Check your chimney
It can be common for there to be weak spots around your chimney and vents, so make sure to check in and around these. Again, it’s worth adding this to your list of year-round general maintenance. Some things to check include:
- General wear and tear
- Seals (check there are no gaps or cracks)
It's worth noting here that checking your chimney can be a dangerous task, so seeking the help of a professional may be worth looking into if you are unsure or unable to complete checks yourself safely.
Check gutters and drains
Blockages can be caused year-round to guttering and drains, especially from natural occurrences such as leaf fall and moss build up. It’s worth checking year-round to make sure there are no areas of concern. Always try to rectify any breakage or damage well in advance of storm season.
Joints should be checked to make sure there are no leaks, and that they’re strong enough to withstand adverse weather conditions. If damage is left unrepaired, it can cause further harm such as weakened walls, water damage inside your home, and general roof failure.
Lock your car away (or park out of harm's way)
If possible, moving your car away from areas of potential damage could be a good idea ahead of a storm. If you have a garage or a car port, it would be worth utilising it for your car for the duration of the storm. After all, damage to your car could be costly to fix. Some things to consider moving your car away from are:
- Nearby trees
- Unstable fences
- Loose items (such as garden furniture)
- Unstable fenceposts or poles.
Are you covered for storm damage?
It’s worth considering your home insurance options ahead of the winter season. If you live in an area particularly effected by storms, such as high-risk flood or high snowfall areas, consider your policy options and get the level of cover to suit your needs.
If you already have a MORE THAN policy, you can go to the policy wording section on the customer help and support page to check what level of cover you have. While we don’t cover fences, gates and hedges against storm damage, it’s worth checking what we do cover.
What to do during a storm
Storms can be a worrying time for us, but here are some tips for what you might want to do while the weather is bad outside.
Keep an emergency kit to hand
It might not be wise to head outside during a bad storm, so having an emergency kit to hand in case anything goes wrong can be a good idea. This will, of course, depend on the severity of the storm. An emergency kit could be useful if a severe storm is occurring, however you may not need to reach for a kit in the event of a light storm, such as thunder and lightening or moderate to heavy rainfall.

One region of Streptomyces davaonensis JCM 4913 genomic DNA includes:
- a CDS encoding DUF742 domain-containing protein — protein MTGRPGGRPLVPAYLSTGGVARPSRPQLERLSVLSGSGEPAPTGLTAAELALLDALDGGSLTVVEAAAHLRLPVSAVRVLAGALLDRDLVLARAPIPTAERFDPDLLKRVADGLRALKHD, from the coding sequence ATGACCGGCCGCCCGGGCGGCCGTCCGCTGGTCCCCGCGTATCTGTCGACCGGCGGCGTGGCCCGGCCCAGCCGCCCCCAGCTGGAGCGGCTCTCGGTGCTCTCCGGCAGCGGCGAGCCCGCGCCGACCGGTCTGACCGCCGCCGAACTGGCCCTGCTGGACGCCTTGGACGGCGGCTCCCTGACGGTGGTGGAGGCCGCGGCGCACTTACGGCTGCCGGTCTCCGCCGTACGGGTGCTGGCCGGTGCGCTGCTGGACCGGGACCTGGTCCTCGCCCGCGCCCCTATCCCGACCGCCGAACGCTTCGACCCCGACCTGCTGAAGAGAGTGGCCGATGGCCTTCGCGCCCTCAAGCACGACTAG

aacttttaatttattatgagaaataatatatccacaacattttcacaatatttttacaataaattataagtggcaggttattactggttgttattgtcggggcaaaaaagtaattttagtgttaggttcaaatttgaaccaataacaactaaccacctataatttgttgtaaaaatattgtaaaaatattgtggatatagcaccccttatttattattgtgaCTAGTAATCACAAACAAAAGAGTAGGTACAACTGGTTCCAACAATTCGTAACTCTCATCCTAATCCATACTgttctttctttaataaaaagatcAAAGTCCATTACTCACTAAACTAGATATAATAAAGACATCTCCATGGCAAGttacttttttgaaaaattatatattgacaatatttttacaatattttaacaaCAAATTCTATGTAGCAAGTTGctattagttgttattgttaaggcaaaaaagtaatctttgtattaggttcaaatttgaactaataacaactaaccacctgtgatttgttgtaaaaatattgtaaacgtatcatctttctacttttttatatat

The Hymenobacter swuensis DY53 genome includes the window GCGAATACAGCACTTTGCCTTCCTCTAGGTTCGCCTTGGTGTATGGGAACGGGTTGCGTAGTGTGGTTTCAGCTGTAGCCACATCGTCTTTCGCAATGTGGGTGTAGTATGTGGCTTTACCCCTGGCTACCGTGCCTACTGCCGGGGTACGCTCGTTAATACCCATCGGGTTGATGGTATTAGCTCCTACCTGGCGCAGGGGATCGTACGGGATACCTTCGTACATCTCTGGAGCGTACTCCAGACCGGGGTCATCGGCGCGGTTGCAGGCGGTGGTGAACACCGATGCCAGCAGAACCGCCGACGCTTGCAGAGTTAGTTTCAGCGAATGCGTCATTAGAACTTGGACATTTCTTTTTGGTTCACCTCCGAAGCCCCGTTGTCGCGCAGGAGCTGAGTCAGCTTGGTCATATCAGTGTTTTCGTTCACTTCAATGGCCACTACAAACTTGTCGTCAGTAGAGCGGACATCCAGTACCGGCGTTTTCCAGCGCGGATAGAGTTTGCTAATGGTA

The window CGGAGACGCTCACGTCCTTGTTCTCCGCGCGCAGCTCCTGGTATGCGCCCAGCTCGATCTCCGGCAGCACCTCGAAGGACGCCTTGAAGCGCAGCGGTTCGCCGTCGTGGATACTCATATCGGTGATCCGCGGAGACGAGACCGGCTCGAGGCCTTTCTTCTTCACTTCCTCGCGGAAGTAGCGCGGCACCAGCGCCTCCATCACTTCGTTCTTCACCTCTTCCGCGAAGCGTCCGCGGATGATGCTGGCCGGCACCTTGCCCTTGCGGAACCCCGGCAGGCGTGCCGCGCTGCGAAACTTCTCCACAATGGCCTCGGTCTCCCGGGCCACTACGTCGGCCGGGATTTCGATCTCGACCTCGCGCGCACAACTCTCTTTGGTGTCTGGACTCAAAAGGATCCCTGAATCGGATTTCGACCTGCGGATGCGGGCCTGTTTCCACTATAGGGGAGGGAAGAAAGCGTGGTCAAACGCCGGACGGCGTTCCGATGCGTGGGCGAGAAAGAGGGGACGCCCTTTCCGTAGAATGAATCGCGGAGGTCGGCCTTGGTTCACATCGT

It’s worth considering all eventualities such as your electric supply cutting out or contacting someone for help. Some items to have to hand might include:
- Useful contact numbers
- Phone charger and battery pack
- Candles, matches and lighters
- Food and drink that doesn’t require cooking or heating
- Warm clothing and layers
- Buckets and bowls for any surprise leaks.
You also might want to have some indoor activities ready for all the family while you’re sitting out the storm – board games, card games, or even some colouring in.
In case of flooding
If your home is prone to flooding, properly filled and placed sandbags could effectively prevent or reduce flood water damage. They might also help give you peace of mind if flooding is due overnight – acting as a barrier to divert moving water around, instead of through, buildings. Sandbag construction does not guarantee a water-tight seal but is satisfactory for use in most situations.
Buckets and bowls may also come in handy, in case you need to catch a leaky roof or tip water out that has come inside. Keeping up to date with the Environment Agency (and signing up for flood alerts) can help you prepare for different eventualities and can also help you to track the progress of the storm.
Advice for after a storm
The storm has passed, and now you’re checking for any damage occurred. We’ve put together some tips of what to check and how.
Check for any damage
It could be wise to think about carefully and safely checking your home and belongings for any damage that may have been caused by a storm. This can include:
- Roof tiles and joints
- Gutters and pipes
- Outdoor furniture
- Windows and doors
Make a note of any damage, and think about whether it’s something you need to submit a home insurance claim for.
Follow up promptly
If you spot any damage to your home, it’s best to follow up on this promptly to avoid further risk, and also to get any necessary claims underway.
MORE THAN's Home insurance includes Home Emergency Assistance, which covers you up to £200 for certain eventualities, 24/7 phone support, plus a fast call out from a MORE THAN authorised tradesperson.
If you are already a MORE THAN customer you can get in touch to discuss any concerns about your home or contents.